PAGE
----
Necrobarista: Final Pour

Coffee is great. Death… not so much. But horror is great, and it’s filled with brutal and bloody deaths all the time! Necrobarista: Final Pour isn’t a horror story, but that doesn’t stop it from addressing the topic of death in some interesting ways. We’re currently in the spooky season, when it’s common to do all sorts of horror movie marathons and play through your fave horror games. While Necrobarista isn’t exactly a horror game, it’s a nice change of pace if you’re looking for something lightly spooky and highly moody to play as October winds down.

At the heart of Necorbarista: Final Pour is The Terminal, a coffee house that serves patrons both living and dead — though the baristas know to never ask customers if they’re dead or alive! This is a visual novel through and through, so there are no real playable parts. Instead, you’ll read a lot of expertly written dialogue and watch multiple characters’ stories unfold over the course of this six-hour game.

Maddy runs The Terminal. She’s often cheeky, but she can also be a no-nonsense barista. More often than not, though, she means well and has a good heart. She’s a decent conversationalist, as the recently deceased Kishan finds out when he ends up in The Terminal.

Necrobarista: Final Pour - Kishan

Visual novels live and die by the strength of their stories, as well as the quality of their writing. Necrobarista stars a strong cast of characters, and being a part of the ride is never boring thanks in large part to just how interesting all of the interactions are. Kishan, for example, seems to be dealing with his own death pretty well. Sure, he’s a bit down about it, but he gets along nicely with the crew running The Terminal.

Unfortunately for Kishan — and really anyone else who has the misfortune of visiting The Terminal because they died — deceased patrons only have 24 hours before they must leave the coffee shop and go to the great beyond. Once Kishan’s time starts coming up, you see just how conflicted he is about being aware that he’s dead. (For clarification, customers who visit The Terminal aren’t forced to leave within 24 hours, but it’s best that they do — otherwise Maddy and her pals have to answer to a pretty strict and annoying death council.)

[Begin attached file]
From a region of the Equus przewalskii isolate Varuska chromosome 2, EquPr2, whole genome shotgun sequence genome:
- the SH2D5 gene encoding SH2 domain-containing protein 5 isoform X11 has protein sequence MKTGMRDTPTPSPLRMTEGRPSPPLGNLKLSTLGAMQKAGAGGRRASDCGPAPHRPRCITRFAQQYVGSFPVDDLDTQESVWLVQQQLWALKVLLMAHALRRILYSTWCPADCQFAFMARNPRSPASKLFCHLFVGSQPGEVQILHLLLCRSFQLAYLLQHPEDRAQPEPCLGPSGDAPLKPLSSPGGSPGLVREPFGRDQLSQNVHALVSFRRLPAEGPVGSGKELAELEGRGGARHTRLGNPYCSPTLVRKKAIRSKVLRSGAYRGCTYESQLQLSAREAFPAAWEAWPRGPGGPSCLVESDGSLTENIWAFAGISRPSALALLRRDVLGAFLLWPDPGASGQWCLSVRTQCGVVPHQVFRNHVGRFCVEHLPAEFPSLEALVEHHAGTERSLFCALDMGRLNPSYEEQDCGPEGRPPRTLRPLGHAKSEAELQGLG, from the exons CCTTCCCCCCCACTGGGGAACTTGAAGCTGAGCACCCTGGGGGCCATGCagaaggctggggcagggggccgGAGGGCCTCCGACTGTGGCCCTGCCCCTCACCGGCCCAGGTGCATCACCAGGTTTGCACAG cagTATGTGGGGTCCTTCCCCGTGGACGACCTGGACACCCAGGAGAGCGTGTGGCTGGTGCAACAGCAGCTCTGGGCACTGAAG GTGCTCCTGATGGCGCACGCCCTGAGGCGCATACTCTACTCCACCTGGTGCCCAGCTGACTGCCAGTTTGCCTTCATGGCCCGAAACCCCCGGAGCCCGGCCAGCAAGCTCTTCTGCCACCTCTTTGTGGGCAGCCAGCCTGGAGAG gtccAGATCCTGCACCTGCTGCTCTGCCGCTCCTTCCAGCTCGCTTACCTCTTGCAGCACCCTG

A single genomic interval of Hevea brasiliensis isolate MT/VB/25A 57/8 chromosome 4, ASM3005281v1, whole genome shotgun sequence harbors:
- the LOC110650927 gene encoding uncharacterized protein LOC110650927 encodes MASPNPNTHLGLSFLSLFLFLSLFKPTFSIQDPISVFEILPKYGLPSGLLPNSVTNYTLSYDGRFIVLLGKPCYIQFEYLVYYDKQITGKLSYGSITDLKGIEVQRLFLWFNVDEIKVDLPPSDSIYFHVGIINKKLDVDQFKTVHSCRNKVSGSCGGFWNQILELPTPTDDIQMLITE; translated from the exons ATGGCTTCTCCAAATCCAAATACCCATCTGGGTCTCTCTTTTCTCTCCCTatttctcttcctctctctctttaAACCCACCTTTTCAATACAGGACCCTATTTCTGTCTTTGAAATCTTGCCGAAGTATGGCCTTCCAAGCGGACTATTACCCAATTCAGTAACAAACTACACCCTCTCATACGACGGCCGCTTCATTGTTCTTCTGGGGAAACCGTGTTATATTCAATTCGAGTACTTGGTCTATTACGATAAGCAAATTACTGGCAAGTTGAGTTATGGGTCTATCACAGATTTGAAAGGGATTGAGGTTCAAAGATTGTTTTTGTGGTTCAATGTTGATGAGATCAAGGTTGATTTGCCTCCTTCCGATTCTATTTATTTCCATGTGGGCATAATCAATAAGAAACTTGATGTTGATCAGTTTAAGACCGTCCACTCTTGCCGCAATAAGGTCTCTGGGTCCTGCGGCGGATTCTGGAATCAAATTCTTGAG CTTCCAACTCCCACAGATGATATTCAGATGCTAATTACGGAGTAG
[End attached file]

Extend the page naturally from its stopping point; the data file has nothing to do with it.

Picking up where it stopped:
Maddy is fairly laidback, and she seems to enjoy running The Terminal, but the caveat of having to deal with The Council complicates things and gives her some unnecessary stress. This creates multiple interesting dynamics between Maddy and Kishan, as well as Maddy and Ned from The Council, and ultimately even Ned and Kishan.

Necrobarista: Final Pour - Ashley

Without spoiling anything, Necrobarista: Final Pour really dives into the concepts and conversations of mortality and the afterlife in some fun and at times quirky ways. It works well, and the coffee shop backdrop is massively intriguing. Not to mention, the game is a darn perfect fit on Nintendo Switch, allowing you to just lean back and chill with its engaging story.

This Final Pour version of Necrobarista features the base game plus some extras, including the Walking to the Sky and Devil’s Den DLC side stories. These additions are great, and Walking to the Sky is an especially emotional and beautifully written story about life, illness, and even romance.

Other extras in the game include optional dialogue sequences you can check out by exploring The Terminal in between chapters. (These first-person moments are the only “playable” moments in Necrobarista.) There are quite a few of these, and you can activate them by interacting with different objects in the coffee shop. Some stories are better than others, but the ones that are good are really good, so it’s worth it to check out as many of these as you can.

Necrobarista: Final Pour - Hannah

The whole time you’re playing Necrobarista, it’s impossible to escape how grim and moody the game’s narrative is. This is communicated with both the strong writing and the presentation. The game features a really cool cel-shaded look with lots of warm browns and oranges contrasted by blue-ish tints and violet hues. It’s a great look for the game and brings the whole death and coffee vibe together in a beautiful little package.

Naturally, a game like this won’t be for everyone. It’s a text-heavy visual novel, but if you dig that sort of thing and you enjoy a somber story with some really fun beats, awesome characters, and great dialogue, it’s impossible to call Necrobarista: Final Pour anything other than one of the best visual novels to come along in recent memory.

Notify of
Inline Feedbacks
View all comments
Would love your thoughts, please comment.x